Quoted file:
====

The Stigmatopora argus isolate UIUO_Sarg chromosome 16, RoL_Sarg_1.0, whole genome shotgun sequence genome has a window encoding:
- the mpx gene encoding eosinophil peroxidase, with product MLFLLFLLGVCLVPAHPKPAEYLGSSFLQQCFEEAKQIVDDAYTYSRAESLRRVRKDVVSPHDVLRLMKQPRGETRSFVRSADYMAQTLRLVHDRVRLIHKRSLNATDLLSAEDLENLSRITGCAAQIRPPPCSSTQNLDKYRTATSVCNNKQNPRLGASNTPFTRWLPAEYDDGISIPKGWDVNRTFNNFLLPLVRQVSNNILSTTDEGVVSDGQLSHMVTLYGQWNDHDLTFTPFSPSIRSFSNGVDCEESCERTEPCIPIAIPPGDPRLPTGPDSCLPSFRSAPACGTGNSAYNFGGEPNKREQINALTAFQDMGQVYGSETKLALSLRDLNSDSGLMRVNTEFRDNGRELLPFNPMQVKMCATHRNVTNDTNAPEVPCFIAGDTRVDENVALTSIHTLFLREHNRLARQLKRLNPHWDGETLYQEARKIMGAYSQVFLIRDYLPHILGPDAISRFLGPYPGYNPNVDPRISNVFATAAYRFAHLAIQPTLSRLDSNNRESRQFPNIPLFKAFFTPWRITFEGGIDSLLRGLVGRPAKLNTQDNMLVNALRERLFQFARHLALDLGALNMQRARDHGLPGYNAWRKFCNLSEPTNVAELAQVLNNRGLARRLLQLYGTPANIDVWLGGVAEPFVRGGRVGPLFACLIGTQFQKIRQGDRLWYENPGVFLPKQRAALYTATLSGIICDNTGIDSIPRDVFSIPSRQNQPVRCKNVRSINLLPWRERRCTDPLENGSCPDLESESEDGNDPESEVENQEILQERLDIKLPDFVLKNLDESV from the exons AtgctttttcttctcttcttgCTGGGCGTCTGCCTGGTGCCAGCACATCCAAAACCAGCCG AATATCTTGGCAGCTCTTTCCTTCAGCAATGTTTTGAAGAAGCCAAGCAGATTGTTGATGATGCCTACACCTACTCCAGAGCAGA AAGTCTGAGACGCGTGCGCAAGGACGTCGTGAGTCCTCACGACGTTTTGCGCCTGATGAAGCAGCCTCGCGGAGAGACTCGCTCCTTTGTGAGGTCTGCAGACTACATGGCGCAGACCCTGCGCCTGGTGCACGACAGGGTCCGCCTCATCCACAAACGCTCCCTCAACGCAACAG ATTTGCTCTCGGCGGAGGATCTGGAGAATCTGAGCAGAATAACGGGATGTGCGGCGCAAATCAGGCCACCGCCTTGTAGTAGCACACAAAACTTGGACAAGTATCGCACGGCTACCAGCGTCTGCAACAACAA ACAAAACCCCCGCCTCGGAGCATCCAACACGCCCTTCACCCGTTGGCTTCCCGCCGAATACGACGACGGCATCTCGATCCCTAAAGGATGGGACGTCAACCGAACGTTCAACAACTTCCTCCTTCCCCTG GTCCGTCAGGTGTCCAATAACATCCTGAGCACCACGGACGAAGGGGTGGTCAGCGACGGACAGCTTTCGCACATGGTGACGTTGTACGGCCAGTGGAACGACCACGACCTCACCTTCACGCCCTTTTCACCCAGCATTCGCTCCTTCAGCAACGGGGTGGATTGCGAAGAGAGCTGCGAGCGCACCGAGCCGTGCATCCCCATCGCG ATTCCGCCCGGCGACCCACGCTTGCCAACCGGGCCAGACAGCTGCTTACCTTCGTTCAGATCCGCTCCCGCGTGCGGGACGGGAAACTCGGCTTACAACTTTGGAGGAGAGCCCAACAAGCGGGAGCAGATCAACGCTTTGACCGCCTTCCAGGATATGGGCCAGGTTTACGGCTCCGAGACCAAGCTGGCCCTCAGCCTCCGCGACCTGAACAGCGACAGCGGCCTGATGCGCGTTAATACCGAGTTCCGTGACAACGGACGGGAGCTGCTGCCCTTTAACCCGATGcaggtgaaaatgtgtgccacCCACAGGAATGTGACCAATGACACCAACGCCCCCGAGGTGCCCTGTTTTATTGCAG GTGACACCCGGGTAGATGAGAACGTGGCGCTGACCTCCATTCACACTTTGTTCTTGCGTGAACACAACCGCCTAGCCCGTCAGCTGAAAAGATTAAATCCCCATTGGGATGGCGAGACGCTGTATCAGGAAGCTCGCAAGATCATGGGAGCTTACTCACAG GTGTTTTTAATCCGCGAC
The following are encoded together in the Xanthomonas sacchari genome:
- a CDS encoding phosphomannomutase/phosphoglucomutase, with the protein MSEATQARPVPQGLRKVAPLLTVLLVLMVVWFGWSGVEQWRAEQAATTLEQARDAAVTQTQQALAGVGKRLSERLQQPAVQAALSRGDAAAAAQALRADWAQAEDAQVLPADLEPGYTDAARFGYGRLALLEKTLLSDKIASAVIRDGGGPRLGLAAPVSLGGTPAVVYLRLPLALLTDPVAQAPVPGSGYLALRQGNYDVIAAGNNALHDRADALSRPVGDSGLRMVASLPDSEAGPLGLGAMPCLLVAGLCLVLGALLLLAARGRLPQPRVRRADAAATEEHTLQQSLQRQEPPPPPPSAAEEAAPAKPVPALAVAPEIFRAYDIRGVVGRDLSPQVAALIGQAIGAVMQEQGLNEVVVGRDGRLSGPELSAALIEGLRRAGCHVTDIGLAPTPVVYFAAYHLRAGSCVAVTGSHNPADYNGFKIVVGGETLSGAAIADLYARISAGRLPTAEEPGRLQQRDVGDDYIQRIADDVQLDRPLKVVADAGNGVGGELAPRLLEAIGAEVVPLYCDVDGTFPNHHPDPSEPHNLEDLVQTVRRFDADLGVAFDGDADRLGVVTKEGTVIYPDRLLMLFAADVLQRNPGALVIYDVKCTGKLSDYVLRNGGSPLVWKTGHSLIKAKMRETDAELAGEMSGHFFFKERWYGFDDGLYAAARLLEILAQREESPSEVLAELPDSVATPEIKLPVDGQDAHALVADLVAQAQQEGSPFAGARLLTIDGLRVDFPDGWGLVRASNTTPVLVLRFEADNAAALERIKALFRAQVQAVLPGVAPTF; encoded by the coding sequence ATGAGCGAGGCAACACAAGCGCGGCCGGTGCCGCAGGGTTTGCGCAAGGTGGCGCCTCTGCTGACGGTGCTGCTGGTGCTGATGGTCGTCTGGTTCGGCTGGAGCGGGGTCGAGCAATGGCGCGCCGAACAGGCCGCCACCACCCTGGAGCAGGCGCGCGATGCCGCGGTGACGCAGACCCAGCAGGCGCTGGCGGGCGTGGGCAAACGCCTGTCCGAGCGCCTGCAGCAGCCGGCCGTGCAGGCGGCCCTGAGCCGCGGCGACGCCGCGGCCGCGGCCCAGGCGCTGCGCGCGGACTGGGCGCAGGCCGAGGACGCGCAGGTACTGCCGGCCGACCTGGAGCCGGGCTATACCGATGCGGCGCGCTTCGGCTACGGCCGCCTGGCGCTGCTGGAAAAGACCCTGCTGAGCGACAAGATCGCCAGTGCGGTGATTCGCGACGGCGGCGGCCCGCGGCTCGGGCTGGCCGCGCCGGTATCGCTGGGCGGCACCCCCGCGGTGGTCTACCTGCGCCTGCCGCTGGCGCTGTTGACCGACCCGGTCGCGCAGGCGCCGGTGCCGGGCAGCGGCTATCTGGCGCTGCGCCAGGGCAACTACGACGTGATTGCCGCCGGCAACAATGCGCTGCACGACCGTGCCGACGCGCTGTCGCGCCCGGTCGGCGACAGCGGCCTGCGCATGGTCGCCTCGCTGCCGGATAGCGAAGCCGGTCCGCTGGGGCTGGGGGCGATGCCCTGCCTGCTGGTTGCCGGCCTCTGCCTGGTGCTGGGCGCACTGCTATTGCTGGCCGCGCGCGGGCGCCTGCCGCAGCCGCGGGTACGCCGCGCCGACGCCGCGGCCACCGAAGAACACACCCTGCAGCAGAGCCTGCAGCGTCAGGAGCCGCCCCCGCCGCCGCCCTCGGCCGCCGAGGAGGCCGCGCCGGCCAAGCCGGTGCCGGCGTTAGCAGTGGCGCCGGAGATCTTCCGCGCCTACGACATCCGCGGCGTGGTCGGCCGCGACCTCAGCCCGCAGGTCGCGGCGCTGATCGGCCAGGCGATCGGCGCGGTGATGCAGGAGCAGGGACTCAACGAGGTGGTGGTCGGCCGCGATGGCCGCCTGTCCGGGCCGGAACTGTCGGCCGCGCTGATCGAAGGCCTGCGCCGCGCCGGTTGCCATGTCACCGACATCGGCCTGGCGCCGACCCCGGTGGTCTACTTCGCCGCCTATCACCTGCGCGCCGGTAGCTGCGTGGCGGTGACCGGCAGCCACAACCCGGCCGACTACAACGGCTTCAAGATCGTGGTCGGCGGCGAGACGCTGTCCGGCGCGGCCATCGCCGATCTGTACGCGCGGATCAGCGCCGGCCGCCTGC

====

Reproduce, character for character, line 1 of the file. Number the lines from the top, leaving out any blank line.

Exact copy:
The Stigmatopora argus isolate UIUO_Sarg chromosome 16, RoL_Sarg_1.0, whole genome shotgun sequence genome has a window encoding: